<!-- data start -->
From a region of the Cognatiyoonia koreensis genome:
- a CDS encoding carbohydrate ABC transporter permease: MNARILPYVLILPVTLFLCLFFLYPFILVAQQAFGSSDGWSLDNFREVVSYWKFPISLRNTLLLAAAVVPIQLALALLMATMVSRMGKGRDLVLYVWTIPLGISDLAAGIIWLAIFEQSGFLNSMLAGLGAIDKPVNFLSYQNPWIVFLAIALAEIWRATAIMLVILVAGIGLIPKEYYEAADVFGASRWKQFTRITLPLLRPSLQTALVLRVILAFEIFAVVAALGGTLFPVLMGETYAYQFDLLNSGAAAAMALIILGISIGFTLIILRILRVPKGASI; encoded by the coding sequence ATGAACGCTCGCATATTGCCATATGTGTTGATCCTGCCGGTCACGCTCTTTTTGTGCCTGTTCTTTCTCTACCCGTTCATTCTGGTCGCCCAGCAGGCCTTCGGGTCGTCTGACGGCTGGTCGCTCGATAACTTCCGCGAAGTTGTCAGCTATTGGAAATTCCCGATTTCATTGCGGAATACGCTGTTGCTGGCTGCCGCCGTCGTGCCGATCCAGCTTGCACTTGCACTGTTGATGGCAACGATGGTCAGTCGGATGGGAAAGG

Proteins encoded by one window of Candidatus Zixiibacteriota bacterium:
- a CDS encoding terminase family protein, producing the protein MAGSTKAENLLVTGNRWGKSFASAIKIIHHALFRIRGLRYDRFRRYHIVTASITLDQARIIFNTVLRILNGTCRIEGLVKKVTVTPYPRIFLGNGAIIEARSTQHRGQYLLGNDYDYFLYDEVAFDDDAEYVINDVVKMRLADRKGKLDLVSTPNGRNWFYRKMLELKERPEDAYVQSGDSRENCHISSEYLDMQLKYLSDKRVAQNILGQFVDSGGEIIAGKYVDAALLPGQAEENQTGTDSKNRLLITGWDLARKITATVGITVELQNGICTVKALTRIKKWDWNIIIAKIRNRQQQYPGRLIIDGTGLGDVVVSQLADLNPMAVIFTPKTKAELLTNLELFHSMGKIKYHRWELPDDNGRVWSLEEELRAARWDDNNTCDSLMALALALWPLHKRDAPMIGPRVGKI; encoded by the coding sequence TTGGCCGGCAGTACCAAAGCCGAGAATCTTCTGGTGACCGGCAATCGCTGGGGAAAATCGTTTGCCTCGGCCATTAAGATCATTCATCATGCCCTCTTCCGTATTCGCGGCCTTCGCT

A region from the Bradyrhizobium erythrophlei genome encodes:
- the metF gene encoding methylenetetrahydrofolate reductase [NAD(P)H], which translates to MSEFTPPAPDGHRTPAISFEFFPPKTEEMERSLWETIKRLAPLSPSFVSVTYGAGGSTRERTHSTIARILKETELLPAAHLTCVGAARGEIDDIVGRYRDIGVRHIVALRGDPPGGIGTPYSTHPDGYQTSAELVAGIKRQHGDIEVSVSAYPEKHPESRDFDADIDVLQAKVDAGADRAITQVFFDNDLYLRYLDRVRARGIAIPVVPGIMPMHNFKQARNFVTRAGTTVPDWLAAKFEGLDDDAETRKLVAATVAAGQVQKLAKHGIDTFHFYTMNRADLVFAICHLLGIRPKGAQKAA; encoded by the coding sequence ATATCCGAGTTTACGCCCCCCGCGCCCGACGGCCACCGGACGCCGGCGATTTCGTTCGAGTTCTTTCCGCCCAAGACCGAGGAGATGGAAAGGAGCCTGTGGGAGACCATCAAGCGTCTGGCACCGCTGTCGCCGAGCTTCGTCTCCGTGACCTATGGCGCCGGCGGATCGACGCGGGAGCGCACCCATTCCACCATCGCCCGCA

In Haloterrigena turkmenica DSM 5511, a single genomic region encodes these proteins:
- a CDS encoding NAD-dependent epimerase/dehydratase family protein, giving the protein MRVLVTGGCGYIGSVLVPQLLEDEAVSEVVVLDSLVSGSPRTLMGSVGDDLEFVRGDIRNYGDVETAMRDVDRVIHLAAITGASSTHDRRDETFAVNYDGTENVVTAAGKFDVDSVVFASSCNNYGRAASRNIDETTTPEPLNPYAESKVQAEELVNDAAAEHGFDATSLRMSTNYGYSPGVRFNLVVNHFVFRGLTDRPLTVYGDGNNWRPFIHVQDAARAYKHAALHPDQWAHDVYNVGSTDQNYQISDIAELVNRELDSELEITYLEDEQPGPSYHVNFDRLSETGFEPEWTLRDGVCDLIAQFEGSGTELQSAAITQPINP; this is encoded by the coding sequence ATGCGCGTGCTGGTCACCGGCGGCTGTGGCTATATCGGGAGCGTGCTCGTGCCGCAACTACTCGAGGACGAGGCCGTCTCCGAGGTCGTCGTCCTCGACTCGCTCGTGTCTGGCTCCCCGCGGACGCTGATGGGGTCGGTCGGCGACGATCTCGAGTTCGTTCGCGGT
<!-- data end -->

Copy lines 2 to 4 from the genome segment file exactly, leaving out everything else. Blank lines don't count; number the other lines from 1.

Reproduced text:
- a CDS encoding carbohydrate ABC transporter permease: MNARILPYVLILPVTLFLCLFFLYPFILVAQQAFGSSDGWSLDNFREVVSYWKFPISLRNTLLLAAAVVPIQLALALLMATMVSRMGKGRDLVLYVWTIPLGISDLAAGIIWLAIFEQSGFLNSMLAGLGAIDKPVNFLSYQNPWIVFLAIALAEIWRATAIMLVILVAGIGLIPKEYYEAADVFGASRWKQFTRITLPLLRPSLQTALVLRVILAFEIFAVVAALGGTLFPVLMGETYAYQFDLLNSGAAAAMALIILGISIGFTLIILRILRVPKGASI; encoded by the coding sequence ATGAACGCTCGCATATTGCCATATGTGTTGATCCTGCCGGTCACGCTCTTTTTGTGCCTGTTCTTTCTCTACCCGTTCATTCTGGTCGCCCAGCAGGCCTTCGGGTCGTCTGACGGCTGGTCGCTCGATAACTTCCGCGAAGTTGTCAGCTATTGGAAATTCCCGATTTCATTGCGGAATACGCTGTTGCTGGCTGCCGCCGTCGTGCCGATCCAGCTTGCACTTGCACTGTTGATGGCAACGATGGTCAGTCGGATGGGAAAGG

Proteins encoded by one window of Candidatus Zixiibacteriota bacterium:
- a CDS encoding terminase family protein, producing the protein MAGSTKAENLLVTGNRWGKSFASAIKIIHHALFRIRGLRYDRFRRYHIVTASITLDQARIIFNTVLRILNGTCRIEGLVKKVTVTPYPRIFLGNGAIIEARSTQHRGQYLLGNDYDYFLYDEVAFDDDAEYVINDVVKMRLADRKGKLDLVSTPNGRNWFYRKMLELKERPEDAYVQSGDSRENCHISSEYLDMQLKYLSDKRVAQNILGQFVDSGGEIIAGKYVDAALLPGQAEENQTGTDSKNRLLITGWDLARKITATVGITVELQNGICTVKALTRIKKWDWNIIIAKIRNRQQQYPGRLIIDGTGLGDVVVSQLADLNPMAVIFTPKTKAELLTNLELFHSMGKIKYHRWELPDDNGRVWSLEEELRAARWDDNNTCDSLMALALALWPLHKRDAPMIGPRVGKI; encoded by the coding sequence TTGGCCGGCAGTACCAAAGCCGAGAATCTTCTGGTGACCGGCAATCGCTGGGGAAAATCGTTTGCCTCGGCCATTAAGATCATTCATCATGCCCTCTTCCGTATTCGCGGCCTTCGCT